The American Legion Riders from Towson Post 22 hosted its second annual fundraiser on July 8, hitting the road to benefit America's VetDogs, an organization that trains and supplies service dogs to disabled veterans at no cost.
"We did very well," said event chairman Doug Hopkins, a resident of Nottingham who grew up in Towson.
"We raised over $3,500, which was really good," Hopkins said.
"We had a little over 50 bikes," he said, "but it wasn't the turnout I expected, because of the heat and possibility of rain.
According to the organization's website, America's VetDogs was created in 2003 when the Guide Dog Foundation for the Blind recognized the need for service dogs in America's veteran population.
Hopkins said he was introduced to the program four years ago when a veteran who served in Iraq came to speak with the Northern Central District of the Sons of the American Legion, and gave an impromptu lesson in the importance of service dogs.
A dog that accompanied the veteran, at one point in the speech, began to bark.
The veteran excused himself for a few moments, went into another room — and had a seizure.
His dog, Hopkins said, had been trained to sense seizures before the veteran could, allowing the veteran to find a safe place before it began.
The American Legion Riders traditionally organizes groups for parades and other ceremonies and promotes motorcycle safety. But the group also supports programs of the American Legion and other veterans' outreach efforts.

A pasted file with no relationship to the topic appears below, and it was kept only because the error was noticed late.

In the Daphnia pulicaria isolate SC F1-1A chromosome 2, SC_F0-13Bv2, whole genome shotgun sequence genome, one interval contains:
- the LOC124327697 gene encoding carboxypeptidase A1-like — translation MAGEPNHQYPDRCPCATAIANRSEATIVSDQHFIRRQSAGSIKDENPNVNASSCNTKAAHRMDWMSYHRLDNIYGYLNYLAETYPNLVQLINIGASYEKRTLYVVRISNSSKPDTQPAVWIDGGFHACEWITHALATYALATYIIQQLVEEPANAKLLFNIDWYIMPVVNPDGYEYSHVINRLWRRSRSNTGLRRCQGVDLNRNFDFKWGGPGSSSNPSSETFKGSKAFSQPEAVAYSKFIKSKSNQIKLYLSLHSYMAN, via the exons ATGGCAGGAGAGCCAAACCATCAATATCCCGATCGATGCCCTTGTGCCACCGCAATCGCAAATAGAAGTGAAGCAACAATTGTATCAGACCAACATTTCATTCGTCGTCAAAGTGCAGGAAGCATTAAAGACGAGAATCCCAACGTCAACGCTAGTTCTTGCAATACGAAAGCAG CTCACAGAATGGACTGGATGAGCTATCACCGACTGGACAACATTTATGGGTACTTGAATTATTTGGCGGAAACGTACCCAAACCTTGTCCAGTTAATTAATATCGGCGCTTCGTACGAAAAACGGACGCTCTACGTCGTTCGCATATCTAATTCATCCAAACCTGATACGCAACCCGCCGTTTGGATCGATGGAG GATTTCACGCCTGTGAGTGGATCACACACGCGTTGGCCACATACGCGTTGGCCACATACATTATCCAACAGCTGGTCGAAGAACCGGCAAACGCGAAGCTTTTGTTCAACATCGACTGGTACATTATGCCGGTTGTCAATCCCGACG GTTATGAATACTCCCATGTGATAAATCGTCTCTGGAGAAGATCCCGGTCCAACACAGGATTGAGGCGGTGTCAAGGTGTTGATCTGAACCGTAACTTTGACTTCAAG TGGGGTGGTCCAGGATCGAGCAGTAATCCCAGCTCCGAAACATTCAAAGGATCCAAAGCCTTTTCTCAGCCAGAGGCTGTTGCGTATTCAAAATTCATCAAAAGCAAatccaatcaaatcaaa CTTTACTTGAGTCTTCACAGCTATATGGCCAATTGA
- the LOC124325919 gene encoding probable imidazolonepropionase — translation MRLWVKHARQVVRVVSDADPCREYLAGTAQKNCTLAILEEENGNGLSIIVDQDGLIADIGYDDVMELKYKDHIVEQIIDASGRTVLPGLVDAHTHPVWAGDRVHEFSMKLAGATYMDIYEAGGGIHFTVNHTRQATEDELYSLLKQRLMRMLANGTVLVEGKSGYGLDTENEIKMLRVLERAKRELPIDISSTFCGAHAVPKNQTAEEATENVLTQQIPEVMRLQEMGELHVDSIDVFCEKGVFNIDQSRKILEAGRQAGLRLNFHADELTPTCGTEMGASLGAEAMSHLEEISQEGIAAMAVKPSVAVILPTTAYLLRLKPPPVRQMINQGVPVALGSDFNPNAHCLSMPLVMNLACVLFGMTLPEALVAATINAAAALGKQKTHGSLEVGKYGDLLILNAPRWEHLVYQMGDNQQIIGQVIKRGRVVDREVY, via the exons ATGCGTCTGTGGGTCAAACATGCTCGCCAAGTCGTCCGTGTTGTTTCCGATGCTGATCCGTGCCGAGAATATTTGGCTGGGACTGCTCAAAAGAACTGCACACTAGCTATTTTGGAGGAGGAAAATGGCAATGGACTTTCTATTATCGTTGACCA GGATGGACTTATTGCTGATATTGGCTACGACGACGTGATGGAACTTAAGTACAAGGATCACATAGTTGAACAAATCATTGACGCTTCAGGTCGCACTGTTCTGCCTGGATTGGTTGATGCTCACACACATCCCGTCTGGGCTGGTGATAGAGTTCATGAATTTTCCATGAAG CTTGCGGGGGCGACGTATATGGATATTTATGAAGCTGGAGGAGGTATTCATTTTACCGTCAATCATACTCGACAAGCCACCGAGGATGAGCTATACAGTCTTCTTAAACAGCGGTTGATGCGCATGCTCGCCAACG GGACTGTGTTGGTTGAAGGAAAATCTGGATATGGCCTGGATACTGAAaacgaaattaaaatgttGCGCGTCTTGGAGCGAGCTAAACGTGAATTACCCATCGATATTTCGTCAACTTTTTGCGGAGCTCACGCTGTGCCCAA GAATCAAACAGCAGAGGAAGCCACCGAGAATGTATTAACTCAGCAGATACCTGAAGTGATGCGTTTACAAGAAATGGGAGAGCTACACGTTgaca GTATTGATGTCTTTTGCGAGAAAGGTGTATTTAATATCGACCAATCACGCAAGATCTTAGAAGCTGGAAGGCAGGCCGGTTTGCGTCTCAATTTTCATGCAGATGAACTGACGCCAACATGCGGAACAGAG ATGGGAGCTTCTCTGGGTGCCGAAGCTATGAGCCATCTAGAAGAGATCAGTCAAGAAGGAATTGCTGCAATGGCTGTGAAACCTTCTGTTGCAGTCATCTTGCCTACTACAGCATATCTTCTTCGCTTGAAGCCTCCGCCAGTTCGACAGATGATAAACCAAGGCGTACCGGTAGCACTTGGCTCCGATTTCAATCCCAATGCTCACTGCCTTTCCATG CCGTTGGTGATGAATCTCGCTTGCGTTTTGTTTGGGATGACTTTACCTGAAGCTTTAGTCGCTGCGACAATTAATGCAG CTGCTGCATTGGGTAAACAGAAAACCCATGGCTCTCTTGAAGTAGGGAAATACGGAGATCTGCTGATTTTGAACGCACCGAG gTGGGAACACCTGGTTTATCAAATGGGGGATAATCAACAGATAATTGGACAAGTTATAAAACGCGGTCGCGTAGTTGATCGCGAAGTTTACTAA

When the Towson riders decided last year to dedicate one of their monthly rides for a fundraiser, Hopkins and other riders decided to raise money for America's VetDogs.
Last year, Hopkins said, about 50 riders participated in their first fundraiser, which brought in $1,400 for America's VetDogs.
Before this year's event, Hopkins said the group was looking for as many as 100 riders, and on July 5, they had already raised $2,250 ahead of this year's ride.
Towson American Legion Post 22, the Towson Sons of the American Legion, the Towson Elks, and several other groups donated before the event, while 20 businesses, including the Baltimore Ravens, 98 Rock, Dunkin' Donuts, and NAPA Auto Parts also helped the effort by donating items for a raffle.
With their $20 donation, each rider received a raffle ticket that was used to distribute as many as 60 items at the end of the ride.Copyright © 2015, The Baltimore Sun